We had the good fortune of connecting with Connie Hunter Baptiste and we’ve shared our conversation below.
Hi Connie, as a parent, what have you done for you children that you feel has had the most significant impact?
The most important thing I have done as a parent has been to lead by example and show my sons and grandson that they can do anything and be anything they want to be. I have tried to make sure they know that family is everything and it doesn’t have to be blood, family of the heart is just as valuable.
Alright, so let’s move onto what keeps you busy professionally?
If we were having a conversation and you asked me this question, I would automatically say I am just like everyone else. We are taught not to brag, to say we are ordinary. The truth is we are not ordinary, truth is I’m not ordinary. A couple of weeks ago I came across some boxes, the first one was full of awards from my military career. I could remember receiving each award, In the other box were more awards, Culinary Arts, Mentorship, Leadership, and Business awards. Then I went to the third box and in it were community awards, magazine articles, my award for a song I co-wrote and recorded that’s on a CD, that won “Album of the Year”.
I used to say I am nothing special, but the truth is I am very special. I put in the hard work, building the clientele that allowed me to run two companies for over 20 years only advertising by word of mouth. I understood customer service and it shows in my longevity. The fact that I still have clients that have been my clients for over ten years. I have learned the hard way that you can’t do everything yourself. You need a team, accounts, lawyers, banks, and mentors to really take it to the next level. Those are just a few of the things they don’t tell you when you go into business, You go in thinking that if I just work hard, keep showing up that everything will work out. It’s not true, you end up burnt out and failing your business. There’s nothing wrong with failing, as long as you fail forward. The pandemic showed me like it did many others that I had not prepared for survival in my business. I had to close up shop, it doesn’t mean I’m through it just means I have to regroup, look at the lessons learned, and come back smarter, bigger, and stronger. I also get that my presence in the community is important. I was in a grocery store one afternoon, and a little black girl saw me and was so excited to see a black female chef, she pointed me out to her Daddy. I know that sometimes in my community I am the first and sometimes the only Black Woman Chef they get to see. That’s important to allow them to dream.
Any places to eat or things to do that you can share with our readers? If they have a friend visiting town, what are some spots they could take them to?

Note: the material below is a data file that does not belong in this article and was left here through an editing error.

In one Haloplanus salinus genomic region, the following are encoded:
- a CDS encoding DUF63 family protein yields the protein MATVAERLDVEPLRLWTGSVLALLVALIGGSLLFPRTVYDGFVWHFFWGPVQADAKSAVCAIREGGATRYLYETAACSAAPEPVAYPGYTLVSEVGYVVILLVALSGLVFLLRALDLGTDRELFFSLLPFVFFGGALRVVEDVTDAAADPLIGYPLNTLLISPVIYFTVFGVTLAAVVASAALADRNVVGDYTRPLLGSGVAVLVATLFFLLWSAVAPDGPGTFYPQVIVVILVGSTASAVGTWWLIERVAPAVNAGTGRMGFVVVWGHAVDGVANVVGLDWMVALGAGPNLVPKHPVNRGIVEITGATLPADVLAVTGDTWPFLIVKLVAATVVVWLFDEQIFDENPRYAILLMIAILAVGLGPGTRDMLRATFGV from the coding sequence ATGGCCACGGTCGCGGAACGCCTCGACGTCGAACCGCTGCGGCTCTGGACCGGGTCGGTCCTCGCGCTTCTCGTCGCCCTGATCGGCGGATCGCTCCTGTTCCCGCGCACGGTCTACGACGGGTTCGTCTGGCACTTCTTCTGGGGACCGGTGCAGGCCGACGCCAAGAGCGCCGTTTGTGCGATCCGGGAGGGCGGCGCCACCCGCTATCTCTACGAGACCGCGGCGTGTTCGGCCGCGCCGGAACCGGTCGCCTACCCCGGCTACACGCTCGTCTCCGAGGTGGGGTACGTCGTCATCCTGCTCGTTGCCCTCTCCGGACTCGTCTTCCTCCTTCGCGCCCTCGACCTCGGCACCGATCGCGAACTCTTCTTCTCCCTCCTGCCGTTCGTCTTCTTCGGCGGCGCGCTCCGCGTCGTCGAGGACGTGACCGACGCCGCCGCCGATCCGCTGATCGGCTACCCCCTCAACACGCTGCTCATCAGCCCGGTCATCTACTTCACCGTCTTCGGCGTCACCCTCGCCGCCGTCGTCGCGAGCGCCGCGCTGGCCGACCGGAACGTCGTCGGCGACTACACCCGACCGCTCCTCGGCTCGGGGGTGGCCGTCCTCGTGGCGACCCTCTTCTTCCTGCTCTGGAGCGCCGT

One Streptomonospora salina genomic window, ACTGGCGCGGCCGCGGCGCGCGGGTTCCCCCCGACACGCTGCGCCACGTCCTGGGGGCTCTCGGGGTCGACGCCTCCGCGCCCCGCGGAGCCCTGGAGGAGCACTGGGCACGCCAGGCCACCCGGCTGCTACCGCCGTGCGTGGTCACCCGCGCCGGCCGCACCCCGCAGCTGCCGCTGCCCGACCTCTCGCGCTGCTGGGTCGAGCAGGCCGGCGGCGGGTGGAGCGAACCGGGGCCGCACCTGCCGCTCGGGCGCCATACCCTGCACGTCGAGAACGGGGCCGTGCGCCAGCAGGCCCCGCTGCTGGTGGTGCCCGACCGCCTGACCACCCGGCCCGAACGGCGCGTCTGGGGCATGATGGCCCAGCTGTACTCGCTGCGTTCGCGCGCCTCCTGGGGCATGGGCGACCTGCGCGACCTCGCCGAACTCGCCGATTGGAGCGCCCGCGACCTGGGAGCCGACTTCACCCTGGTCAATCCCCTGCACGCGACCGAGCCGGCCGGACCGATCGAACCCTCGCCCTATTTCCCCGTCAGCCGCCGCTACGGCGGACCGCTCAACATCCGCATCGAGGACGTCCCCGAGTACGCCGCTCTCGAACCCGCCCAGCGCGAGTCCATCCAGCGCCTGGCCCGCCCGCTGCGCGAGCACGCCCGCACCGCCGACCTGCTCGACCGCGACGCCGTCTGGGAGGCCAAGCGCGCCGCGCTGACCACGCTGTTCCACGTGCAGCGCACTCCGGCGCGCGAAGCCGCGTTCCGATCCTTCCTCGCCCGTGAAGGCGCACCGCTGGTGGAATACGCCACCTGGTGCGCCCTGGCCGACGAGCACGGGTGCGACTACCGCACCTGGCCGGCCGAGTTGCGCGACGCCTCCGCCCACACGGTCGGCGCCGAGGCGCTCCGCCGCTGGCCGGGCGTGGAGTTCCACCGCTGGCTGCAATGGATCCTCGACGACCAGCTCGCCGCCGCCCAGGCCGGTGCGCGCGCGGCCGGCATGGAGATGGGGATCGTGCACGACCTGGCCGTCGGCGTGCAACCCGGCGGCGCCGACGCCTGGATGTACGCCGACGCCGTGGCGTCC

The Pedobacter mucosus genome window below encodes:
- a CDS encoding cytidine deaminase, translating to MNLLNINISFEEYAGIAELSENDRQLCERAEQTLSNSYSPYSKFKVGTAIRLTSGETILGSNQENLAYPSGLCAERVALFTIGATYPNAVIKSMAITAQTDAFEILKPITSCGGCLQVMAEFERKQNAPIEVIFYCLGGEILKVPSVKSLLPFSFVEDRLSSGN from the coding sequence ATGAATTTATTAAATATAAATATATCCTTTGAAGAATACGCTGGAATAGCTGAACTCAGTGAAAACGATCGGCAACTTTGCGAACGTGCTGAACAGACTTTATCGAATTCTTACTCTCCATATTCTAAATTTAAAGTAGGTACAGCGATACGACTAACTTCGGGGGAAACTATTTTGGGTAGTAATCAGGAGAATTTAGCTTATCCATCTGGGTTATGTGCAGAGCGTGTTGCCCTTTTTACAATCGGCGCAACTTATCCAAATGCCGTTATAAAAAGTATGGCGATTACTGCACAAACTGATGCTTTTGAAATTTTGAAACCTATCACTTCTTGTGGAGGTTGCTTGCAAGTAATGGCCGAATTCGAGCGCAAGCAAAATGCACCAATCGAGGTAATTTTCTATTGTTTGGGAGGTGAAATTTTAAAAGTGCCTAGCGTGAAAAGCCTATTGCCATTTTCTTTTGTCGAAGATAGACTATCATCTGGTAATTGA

My friends have traveled the world so our idea of fun is a little different. A visit would go a little like this:
Day 1 – Stay up for hours enjoy great local wine and a great charcuterie tray and catching up
Day 2 – Sleep late and spend hours enjoying a traditional southern brunch with i.e, smoked gouda grits, with Delia’s chicken sausage crumbles (made in Athens, GA). candied bacon, shirred eggs, and poinsettias mimosas.
Day 2 part 2 – It’s always about local, we don’t have to do the big malls, we love boutique shopping, place like Three Chicks on the Square in McDonough and just enjoy everything local.
Day 3 – It will be a dinner party at my house with all my family and friends (in the military everybody’s family)
If there’s a Day 4 – We’ll just spend time enjoying each other’s company.
You see most of us have been all over the world and we love the company of our military family. We are ok we just hanging out with each other. I’m a chef, I have always cooked for my family and friends, so going out to eat isn’t a big deal to us. If you meet any of my military friends all of them would have a food story about me, it was always my way of showing love. The Shoutout series is all about recognizing that our success and where we are in life is at least somewhat thanks to the efforts, support, mentorship, love and encouragement of others. So is there someone that you want to dedicate your shoutout to?
I have many folks to shoutout, my military/entrepreneurship journey has been full of great things. My Grandfather, James Hunter was an early influence. We watched him grow the crop and then sell them, make his wine and sell that too. He always made all of his Grandchildren feel like we could do anything. He didn’t differentiate between the boys and girls, we all did everything on the farm.
Next would be my Mother, Inez Hunter, she showed us that there wasn’t a sacrifice she wouldn’t make for her children. Owning a home and land as a single mother, keeping all five of us straight. With that kind of strong upbringing, I was destined to be great. I also knew I would go into the family business, the military. Following in the footsteps of my Uncles, Fred, Henry, John, Roy, and my brothers, Roscoe, and Richard, I answered the call to serve too, giving 20 years of my life. The Air Force showed me the world and allowed me to be everything I could ever dream of and more. I finished that chapter of my life at the age of 39 and then the stars aligned (again) and I became a chef under the mentorship and teaching of Chef Joeseph Perrymon. A soft-spoken man, whose presence commands respect, he made you want to absorb everything he had to teach. He’s responsible for training hundreds of chefs and changed the lives of thousands just by giving his knowledge and time. He trained me and gently guided me along a path that allowed me to grow and be the best me in yet another uniform.